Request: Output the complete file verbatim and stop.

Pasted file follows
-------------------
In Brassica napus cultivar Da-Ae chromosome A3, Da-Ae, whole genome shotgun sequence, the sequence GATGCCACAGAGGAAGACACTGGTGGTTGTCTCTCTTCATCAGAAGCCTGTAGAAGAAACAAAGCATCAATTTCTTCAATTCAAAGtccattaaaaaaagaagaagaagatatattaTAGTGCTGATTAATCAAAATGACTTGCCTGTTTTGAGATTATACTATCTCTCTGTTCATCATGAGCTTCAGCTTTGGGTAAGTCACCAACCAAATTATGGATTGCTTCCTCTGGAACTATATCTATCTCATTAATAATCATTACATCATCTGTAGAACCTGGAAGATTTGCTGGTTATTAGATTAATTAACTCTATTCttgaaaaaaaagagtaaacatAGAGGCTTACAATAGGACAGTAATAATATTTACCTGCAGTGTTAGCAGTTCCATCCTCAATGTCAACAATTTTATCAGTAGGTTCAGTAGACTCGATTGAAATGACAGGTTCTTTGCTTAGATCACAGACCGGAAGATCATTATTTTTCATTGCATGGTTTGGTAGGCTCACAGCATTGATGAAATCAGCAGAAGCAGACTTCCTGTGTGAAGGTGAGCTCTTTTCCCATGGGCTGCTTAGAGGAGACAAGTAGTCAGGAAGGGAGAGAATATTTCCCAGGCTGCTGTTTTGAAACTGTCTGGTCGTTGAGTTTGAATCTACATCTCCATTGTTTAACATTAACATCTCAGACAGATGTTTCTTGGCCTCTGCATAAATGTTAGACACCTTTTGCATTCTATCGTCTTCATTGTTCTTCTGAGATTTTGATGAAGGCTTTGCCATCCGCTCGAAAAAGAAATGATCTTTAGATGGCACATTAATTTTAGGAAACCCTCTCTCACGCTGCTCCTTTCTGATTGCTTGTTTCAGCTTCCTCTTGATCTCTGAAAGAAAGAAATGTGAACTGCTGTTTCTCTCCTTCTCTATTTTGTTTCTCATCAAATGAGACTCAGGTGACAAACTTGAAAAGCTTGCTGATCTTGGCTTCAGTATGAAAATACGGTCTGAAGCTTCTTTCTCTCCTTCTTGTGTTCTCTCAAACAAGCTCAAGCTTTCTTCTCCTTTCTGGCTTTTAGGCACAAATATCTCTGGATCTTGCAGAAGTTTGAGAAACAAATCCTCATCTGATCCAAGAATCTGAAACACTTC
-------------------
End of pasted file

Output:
In Brassica napus cultivar Da-Ae chromosome A3, Da-Ae, whole genome shotgun sequence, the sequence GATGCCACAGAGGAAGACACTGGTGGTTGTCTCTCTTCATCAGAAGCCTGTAGAAGAAACAAAGCATCAATTTCTTCAATTCAAAGtccattaaaaaaagaagaagaagatatattaTAGTGCTGATTAATCAAAATGACTTGCCTGTTTTGAGATTATACTATCTCTCTGTTCATCATGAGCTTCAGCTTTGGGTAAGTCACCAACCAAATTATGGATTGCTTCCTCTGGAACTATATCTATCTCATTAATAATCATTACATCATCTGTAGAACCTGGAAGATTTGCTGGTTATTAGATTAATTAACTCTATTCttgaaaaaaaagagtaaacatAGAGGCTTACAATAGGACAGTAATAATATTTACCTGCAGTGTTAGCAGTTCCATCCTCAATGTCAACAATTTTATCAGTAGGTTCAGTAGACTCGATTGAAATGACAGGTTCTTTGCTTAGATCACAGACCGGAAGATCATTATTTTTCATTGCATGGTTTGGTAGGCTCACAGCATTGATGAAATCAGCAGAAGCAGACTTCCTGTGTGAAGGTGAGCTCTTTTCCCATGGGCTGCTTAGAGGAGACAAGTAGTCAGGAAGGGAGAGAATATTTCCCAGGCTGCTGTTTTGAAACTGTCTGGTCGTTGAGTTTGAATCTACATCTCCATTGTTTAACATTAACATCTCAGACAGATGTTTCTTGGCCTCTGCATAAATGTTAGACACCTTTTGCATTCTATCGTCTTCATTGTTCTTCTGAGATTTTGATGAAGGCTTTGCCATCCGCTCGAAAAAGAAATGATCTTTAGATGGCACATTAATTTTAGGAAACCCTCTCTCACGCTGCTCCTTTCTGATTGCTTGTTTCAGCTTCCTCTTGATCTCTGAAAGAAAGAAATGTGAACTGCTGTTTCTCTCCTTCTCTATTTTGTTTCTCATCAAATGAGACTCAGGTGACAAACTTGAAAAGCTTGCTGATCTTGGCTTCAGTATGAAAATACGGTCTGAAGCTTCTTTCTCTCCTTCTTGTGTTCTCTCAAACAAGCTCAAGCTTTCTTCTCCTTTCTGGCTTTTAGGCACAAATATCTCTGGATCTTGCAGAAGTTTGAGAAACAAATCCTCATCTGATCCAAGAATCTGAAACACTTC